[Pro-Life Infonet Note: Frederica Mathewes-Green is the author of several books including Real Choices: Listening to Women, Looking for Alternatives to Abortion (Conciliar Press). You can order the book at: http://www.amazon.com/exec/obidos/ASIN/1888212071/roevwade26yearof]
Listen. Do you hear the turmoil simmering over the nation's most painfully divisive issue? Do you hear protesters and counter-protesters clashing in the streets? Do you hear opposing sides contending in a battle of rhetoric and passionate will?
Me neither. Pretty quiet out there. Once there were magazine covers devoted to the abortion debate, panels earnestly arguing on TV, politicians sweating out meticulously vacant sound bites.
No longer. The issue is fading away. Alert readers noted a milestone last fall, when Newsweek ran a six-page survey of the presidential candidates' views on various issues, yet did not include a section headed "abortion."
As someone who hopes to see abortion laws and attitudes change, I think this is a good thing. That might sound illogical; you'd think that the time for change is when ideas are in ferment. But there's such a thing as too much ferment. After twenty-something years of debate, nobody was listening anymore. The lines had divided as sharply and simply as at a football game. When the abortion topic came up, people wanted only to know which was the home team, and then they didn't want to think about it anymore.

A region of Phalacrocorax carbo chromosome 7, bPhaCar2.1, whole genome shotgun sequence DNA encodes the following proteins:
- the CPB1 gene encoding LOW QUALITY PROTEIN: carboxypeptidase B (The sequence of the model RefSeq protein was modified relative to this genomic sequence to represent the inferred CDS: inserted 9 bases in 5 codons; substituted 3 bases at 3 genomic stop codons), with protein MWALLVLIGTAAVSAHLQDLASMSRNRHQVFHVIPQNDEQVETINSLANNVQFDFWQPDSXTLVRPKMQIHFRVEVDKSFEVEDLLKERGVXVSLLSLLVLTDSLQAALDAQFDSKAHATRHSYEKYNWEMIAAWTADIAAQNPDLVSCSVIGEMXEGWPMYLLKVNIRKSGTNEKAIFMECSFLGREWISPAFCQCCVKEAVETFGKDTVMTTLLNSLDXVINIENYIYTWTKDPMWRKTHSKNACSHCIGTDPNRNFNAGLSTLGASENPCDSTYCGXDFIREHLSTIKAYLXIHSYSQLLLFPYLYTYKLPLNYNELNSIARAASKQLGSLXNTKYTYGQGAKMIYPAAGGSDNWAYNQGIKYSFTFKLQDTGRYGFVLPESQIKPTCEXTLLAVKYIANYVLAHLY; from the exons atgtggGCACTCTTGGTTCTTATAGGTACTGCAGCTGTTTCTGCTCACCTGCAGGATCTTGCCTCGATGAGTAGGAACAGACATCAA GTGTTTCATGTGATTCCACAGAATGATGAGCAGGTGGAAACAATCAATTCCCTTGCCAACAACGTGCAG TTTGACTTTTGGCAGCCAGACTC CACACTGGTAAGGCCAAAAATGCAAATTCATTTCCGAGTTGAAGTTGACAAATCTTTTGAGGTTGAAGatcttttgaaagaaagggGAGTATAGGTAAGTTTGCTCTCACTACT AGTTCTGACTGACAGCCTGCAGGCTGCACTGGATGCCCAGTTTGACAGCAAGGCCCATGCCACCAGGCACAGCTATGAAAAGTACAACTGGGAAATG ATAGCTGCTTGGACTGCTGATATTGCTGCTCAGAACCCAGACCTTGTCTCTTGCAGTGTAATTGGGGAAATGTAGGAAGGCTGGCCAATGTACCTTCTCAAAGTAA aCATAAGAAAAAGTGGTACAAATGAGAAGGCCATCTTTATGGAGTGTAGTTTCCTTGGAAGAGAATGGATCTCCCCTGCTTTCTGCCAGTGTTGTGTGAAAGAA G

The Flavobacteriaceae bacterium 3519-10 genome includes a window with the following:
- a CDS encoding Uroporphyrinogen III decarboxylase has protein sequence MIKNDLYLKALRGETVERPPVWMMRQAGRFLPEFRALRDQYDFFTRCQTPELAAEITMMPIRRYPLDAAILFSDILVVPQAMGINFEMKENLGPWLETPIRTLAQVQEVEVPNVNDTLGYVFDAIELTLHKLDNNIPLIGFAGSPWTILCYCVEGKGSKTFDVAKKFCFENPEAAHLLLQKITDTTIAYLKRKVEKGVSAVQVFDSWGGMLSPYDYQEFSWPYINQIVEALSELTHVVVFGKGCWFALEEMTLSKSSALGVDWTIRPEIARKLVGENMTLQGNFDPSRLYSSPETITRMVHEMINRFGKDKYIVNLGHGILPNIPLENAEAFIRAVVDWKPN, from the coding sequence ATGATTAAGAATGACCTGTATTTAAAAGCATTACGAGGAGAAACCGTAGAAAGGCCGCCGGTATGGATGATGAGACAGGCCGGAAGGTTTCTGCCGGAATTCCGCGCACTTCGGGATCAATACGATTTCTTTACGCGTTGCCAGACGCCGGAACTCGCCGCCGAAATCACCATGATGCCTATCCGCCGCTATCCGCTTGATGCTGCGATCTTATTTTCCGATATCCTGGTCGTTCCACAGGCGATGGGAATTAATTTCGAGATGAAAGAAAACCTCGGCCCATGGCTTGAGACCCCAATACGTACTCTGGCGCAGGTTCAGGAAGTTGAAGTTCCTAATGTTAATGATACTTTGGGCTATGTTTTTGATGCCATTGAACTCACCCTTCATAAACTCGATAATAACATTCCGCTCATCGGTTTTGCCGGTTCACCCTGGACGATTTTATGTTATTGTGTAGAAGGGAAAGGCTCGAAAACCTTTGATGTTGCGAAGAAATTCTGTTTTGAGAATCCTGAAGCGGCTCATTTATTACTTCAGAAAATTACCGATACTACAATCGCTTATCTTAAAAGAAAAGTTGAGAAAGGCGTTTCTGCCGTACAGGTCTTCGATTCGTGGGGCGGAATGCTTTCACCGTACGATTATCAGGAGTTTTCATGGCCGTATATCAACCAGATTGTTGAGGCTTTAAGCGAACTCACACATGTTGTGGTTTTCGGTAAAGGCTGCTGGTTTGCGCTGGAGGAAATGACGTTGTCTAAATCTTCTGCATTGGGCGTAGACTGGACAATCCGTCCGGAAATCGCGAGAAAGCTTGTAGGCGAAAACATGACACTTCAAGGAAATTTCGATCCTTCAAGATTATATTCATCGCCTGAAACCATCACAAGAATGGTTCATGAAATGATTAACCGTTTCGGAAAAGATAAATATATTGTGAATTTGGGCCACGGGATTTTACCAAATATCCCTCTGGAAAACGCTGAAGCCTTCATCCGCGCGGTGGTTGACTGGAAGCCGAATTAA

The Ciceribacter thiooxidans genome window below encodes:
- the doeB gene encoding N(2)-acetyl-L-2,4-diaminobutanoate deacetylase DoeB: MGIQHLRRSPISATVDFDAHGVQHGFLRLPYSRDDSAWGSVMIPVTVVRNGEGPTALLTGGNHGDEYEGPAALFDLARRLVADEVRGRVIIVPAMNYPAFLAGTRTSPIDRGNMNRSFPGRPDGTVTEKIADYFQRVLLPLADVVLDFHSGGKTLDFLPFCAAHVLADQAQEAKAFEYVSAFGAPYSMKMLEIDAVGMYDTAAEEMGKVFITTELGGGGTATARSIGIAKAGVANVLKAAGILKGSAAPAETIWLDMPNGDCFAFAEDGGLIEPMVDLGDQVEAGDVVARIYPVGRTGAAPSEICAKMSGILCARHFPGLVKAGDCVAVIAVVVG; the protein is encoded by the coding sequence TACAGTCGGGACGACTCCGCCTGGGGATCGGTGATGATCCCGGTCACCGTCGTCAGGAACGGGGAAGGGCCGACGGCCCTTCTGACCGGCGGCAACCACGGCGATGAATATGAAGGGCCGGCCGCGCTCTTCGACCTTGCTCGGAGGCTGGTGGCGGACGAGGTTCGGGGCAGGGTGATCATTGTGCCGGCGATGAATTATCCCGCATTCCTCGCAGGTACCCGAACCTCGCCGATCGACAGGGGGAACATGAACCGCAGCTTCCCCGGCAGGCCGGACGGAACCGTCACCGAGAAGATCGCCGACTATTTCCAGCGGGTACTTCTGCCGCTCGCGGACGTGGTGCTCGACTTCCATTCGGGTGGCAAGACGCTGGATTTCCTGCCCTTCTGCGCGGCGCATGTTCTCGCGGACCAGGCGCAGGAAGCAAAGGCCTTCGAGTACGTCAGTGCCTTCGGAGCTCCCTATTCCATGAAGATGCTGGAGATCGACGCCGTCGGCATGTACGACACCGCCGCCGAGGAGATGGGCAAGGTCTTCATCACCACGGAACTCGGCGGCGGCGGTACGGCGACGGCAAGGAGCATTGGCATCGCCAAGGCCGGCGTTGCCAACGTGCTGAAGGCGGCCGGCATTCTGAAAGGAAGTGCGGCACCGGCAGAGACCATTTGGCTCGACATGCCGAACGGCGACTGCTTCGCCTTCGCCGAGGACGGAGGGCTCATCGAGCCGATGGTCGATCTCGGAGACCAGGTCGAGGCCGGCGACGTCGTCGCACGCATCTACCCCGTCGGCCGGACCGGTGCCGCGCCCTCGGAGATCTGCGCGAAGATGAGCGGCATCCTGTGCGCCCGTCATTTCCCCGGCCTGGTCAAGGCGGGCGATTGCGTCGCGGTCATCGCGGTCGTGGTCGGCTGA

Who can blame them? It's unpleasant to think about. The procedure itself is appalling and grisly. The women who seek abortions have complicated and tragic stories. The two opinionated sides are locked in a spitting, flailing embrace that any sensible outsider would drive two miles out of his way to avoid. No wonder public attention sidled away. Someone commissioned to figure out how to make people stay interested in the abortion debate would face a real stumper.